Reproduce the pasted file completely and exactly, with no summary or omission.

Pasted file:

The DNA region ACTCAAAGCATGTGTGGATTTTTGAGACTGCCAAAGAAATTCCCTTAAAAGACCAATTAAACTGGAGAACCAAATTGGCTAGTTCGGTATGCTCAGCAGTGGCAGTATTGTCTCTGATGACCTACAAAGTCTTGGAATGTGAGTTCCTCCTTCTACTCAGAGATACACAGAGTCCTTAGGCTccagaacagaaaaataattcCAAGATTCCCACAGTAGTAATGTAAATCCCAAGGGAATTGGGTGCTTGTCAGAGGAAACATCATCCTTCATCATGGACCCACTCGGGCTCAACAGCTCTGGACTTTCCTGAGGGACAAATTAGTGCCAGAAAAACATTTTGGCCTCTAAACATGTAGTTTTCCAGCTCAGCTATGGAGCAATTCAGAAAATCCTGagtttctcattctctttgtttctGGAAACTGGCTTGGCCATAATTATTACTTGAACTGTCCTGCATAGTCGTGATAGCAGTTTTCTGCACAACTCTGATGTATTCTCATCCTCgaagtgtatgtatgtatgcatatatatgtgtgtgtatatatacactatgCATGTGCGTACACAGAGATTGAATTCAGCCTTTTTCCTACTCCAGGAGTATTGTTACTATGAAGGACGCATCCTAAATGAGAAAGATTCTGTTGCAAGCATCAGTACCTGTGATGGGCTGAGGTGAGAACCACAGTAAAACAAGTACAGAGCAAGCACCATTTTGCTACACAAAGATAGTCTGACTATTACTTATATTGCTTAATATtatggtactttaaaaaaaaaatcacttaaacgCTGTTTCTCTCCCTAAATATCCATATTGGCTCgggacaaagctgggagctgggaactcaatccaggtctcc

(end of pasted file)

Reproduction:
The DNA region ACTCAAAGCATGTGTGGATTTTTGAGACTGCCAAAGAAATTCCCTTAAAAGACCAATTAAACTGGAGAACCAAATTGGCTAGTTCGGTATGCTCAGCAGTGGCAGTATTGTCTCTGATGACCTACAAAGTCTTGGAATGTGAGTTCCTCCTTCTACTCAGAGATACACAGAGTCCTTAGGCTccagaacagaaaaataattcCAAGATTCCCACAGTAGTAATGTAAATCCCAAGGGAATTGGGTGCTTGTCAGAGGAAACATCATCCTTCATCATGGACCCACTCGGGCTCAACAGCTCTGGACTTTCCTGAGGGACAAATTAGTGCCAGAAAAACATTTTGGCCTCTAAACATGTAGTTTTCCAGCTCAGCTATGGAGCAATTCAGAAAATCCTGagtttctcattctctttgtttctGGAAACTGGCTTGGCCATAATTATTACTTGAACTGTCCTGCATAGTCGTGATAGCAGTTTTCTGCACAACTCTGATGTATTCTCATCCTCgaagtgtatgtatgtatgcatatatatgtgtgtgtatatatacactatgCATGTGCGTACACAGAGATTGAATTCAGCCTTTTTCCTACTCCAGGAGTATTGTTACTATGAAGGACGCATCCTAAATGAGAAAGATTCTGTTGCAAGCATCAGTACCTGTGATGGGCTGAGGTGAGAACCACAGTAAAACAAGTACAGAGCAAGCACCATTTTGCTACACAAAGATAGTCTGACTATTACTTATATTGCTTAATATtatggtactttaaaaaaaaaatcacttaaacgCTGTTTCTCTCCCTAAATATCCATATTGGCTCgggacaaagctgggagctgggaactcaatccaggtctcc